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Create dynamic photo illustrations from scratch

Added on Monday 24th of January 2005 01:28 pm EST


Adobe Photoshop 7/CS, Adobe Illustrator 10/CS, QuarkXPress 6

Operating Systems:

Macintosh, Microsoft Windows


If you’re ever at a loss when creating a compelling image because you don’t have a budget for stock imagery, consider yourself a member of a very large club. We’ve all been there, staring at a blank screen with the clock ticking, the client waiting, and no idea of how to begin the next masterpiece.

Read on because we have good news for you. With all that Photoshop has to offer in its pixel-massaging and vector-stretching features, we can easily transform simple patterns, lines, and shapes into a robust image that captures attention and effectively conveys the essence of the topic or subject matter. And, we can do this time and again with a minimum of raw materials.


Don’t overlook your resources

In this article, we’ll walk you through the creation of an image that, for the most part, uses the image-making features built into Photoshop.

Let’s say our assignment is to illustrate high-speed data transmission and how it provides a world of nearly unlimited information at the touch of a button. We’ll begin by making line and pattern images in Photoshop—distorting and coloring those images to create a backdrop for additional imagery, which we’ll layer and blend to achieve the final design. The final result, as shown in Figure A and adapted for our cover image, shows how an impressive image can come from some humble beginnings.


Figure A:

By creatively integrating images at hand, you can use Photoshop to create some effective composite images.


Inline Note:

Note: If you want to follow along using our image samples, download the file from the URL listed at the beginning of this article. There you’ll find the files for many of the individual pieces used in our example.

End Note


Collect your source material

Your first step is to gather all the images you’ll use for your composite image (the ones you won’t generate entirely in Photoshop). While you can do almost all of the following tasks in Photoshop, our goal is to show you how you could integrate designs from other applications to help create your image. Before you start collecting your images, create an RGB document in Photoshop that’s 8 by 10 inches at 100 ppi with a transparent background, so we have somewhere to put them.


Digital camera

Although the illustration would be effective and engaging without a traditional photograph, we chose to include one to demonstrate how relatively easy it is to obtain a found image. In our example, we played a video of a friend on a small color television and used an inexpensive digital camera to photograph the TV image, complete with scan lines, video noise, and unnatural colors. After downloading this image to our computer, we increased the pixelated look with Photoshop’s Unsharp Mask in the Sharpen filter options, as shown in Figure B. The benefit of using this image, of course, is in the natural appeal of the human face. In our illustration, the presence of an individual also helps convey the idea of the receiving and sharing of information.


Figure B:

We shot this image with a digital camera to add a human presence in our design.


Adobe Illustrator

We chose Illustrator to create the lines shown in Figure C, because Illustrator’s vector tools are easier to work with and the vector files integrate into Photoshop so readily. The additional graphic of thick and thin flowing lines helps balance the predominance of straight and hard edge objects. Placing these images into our Photoshop file is simply a matter of copying the Illustrator vector art and pasting from the clipboard into the Photoshop document on a new layer.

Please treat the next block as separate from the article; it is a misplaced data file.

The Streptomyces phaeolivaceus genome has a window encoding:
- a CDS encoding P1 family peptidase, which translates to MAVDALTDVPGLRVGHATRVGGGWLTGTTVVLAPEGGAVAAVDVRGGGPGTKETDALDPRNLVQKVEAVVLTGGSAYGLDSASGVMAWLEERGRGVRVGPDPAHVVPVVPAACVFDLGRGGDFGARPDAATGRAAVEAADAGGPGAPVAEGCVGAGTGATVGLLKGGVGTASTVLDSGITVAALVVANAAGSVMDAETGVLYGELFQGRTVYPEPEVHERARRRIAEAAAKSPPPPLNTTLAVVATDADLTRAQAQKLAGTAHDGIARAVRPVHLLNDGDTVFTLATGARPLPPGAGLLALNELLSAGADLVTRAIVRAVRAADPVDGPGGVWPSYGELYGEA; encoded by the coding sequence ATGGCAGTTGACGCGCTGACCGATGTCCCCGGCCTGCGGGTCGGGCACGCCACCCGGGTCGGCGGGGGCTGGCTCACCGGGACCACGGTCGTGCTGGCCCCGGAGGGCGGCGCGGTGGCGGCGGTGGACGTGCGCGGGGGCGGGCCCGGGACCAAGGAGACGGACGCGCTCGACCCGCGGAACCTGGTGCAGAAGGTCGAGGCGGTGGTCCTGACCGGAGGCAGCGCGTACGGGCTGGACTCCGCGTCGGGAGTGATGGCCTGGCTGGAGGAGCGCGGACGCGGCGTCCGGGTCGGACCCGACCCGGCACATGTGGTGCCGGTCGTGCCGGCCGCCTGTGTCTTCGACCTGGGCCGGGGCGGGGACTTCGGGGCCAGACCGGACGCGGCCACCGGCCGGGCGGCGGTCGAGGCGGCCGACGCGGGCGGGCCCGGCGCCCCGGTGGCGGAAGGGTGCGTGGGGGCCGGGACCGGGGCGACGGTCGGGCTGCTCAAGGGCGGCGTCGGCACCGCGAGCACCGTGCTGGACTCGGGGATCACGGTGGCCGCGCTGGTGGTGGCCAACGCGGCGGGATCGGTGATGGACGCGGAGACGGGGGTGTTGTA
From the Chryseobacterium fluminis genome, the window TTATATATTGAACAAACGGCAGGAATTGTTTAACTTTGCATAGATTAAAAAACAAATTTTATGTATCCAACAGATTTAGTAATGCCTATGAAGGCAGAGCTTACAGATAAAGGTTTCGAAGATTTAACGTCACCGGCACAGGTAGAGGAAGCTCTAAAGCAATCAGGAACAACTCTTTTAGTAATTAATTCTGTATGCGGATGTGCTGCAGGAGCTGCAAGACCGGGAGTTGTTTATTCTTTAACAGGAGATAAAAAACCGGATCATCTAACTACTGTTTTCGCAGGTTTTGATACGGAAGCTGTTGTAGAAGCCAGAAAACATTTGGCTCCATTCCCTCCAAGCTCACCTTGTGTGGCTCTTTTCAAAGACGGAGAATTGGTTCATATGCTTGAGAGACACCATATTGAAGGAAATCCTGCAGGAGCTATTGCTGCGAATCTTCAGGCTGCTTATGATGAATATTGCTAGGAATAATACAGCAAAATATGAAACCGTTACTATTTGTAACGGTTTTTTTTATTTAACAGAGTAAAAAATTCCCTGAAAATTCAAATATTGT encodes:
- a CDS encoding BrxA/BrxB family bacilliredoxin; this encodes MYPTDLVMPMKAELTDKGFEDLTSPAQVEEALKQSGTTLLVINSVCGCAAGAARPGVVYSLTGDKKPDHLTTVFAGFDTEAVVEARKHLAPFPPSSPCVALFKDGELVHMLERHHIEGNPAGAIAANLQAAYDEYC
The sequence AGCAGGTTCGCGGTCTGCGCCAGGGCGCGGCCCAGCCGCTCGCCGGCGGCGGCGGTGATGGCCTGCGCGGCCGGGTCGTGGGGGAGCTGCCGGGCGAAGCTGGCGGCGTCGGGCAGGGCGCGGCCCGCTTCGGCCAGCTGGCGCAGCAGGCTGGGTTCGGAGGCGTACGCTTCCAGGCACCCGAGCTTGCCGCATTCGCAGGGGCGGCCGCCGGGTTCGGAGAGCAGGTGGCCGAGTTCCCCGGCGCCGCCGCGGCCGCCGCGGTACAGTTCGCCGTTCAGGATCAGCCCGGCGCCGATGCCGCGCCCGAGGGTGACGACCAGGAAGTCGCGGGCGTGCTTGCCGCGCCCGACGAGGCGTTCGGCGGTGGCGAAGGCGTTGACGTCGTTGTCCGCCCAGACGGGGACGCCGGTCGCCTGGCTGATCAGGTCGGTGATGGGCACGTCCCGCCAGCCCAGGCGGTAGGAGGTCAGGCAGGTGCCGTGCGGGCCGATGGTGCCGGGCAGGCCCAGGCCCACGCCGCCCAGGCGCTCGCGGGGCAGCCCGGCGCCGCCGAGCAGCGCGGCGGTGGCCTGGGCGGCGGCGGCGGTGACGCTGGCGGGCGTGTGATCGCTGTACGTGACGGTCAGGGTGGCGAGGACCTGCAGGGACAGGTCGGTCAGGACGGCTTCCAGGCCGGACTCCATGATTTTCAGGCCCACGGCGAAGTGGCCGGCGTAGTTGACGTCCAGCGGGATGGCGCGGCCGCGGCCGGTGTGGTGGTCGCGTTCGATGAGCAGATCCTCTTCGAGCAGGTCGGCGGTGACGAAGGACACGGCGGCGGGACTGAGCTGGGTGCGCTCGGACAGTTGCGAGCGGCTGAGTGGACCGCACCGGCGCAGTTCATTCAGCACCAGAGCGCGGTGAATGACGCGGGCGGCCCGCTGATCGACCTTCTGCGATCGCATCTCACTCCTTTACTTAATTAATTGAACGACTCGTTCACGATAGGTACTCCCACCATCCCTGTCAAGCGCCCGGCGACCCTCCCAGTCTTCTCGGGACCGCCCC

Figure C:

You can use Illustrator or other page-layout or paint programs to produce designs to place into a Photoshop illustration.



If you don’t use Illustrator, you can generate a PDF document (which you can place into a Photoshop document as a bitmapped image) from any number of popular application programs, including Microsoft Word and PowerPoint, Macromedia Freehand, Adobe PageMaker and InDesign, and others. We happen to have QuarkXPress 6 available to us so, in a blank Quark document, we typed a series of 1s and 0s to represent binary code. This version of Quark allows us to export the page as a PDF file. In Photoshop, choose File > Place, navigate to the PDF document, and click Place. Then, double-click on the resulting bounding box to set the PDF image on a new layer.


Use filters to create background textures

With our source material collected, we can start building our image. Go to the Layers palette and click on the New Layer icon new layer. Press [D] to set the foreground and background colors to the default white and black. Then, choose Filter > Render > Clouds to fill the space with Photoshop’s default cloud pattern. The frame is filled with grayscale clouds that we’ll eventually colorize before applying filters and other special effects.

Next, choose Filter > Render > Fibers and set the Variance value to 8, the Strength to 64, and click the Randomize button. Click OK to apply the settings and close the Fibers dialog box. You can only render the fibers vertically, so once you have the effect you want, rotate the canvas 90 degrees left or right to make a landscape-oriented illustration, as shown in Figure D. Duplicate this layer by dragging its thumbnail in the Layers palette to the Make New Layer button. Move it to the bottom of the Layers palette and click on the Eye icon eye_icon to hide the layer. We’ll save this layer for other purposes as we proceed with our composite.


Figure D:

Photoshop clouds can be transformed into a linear texture using the Fibers filter.



Modify the patterns to suit your design



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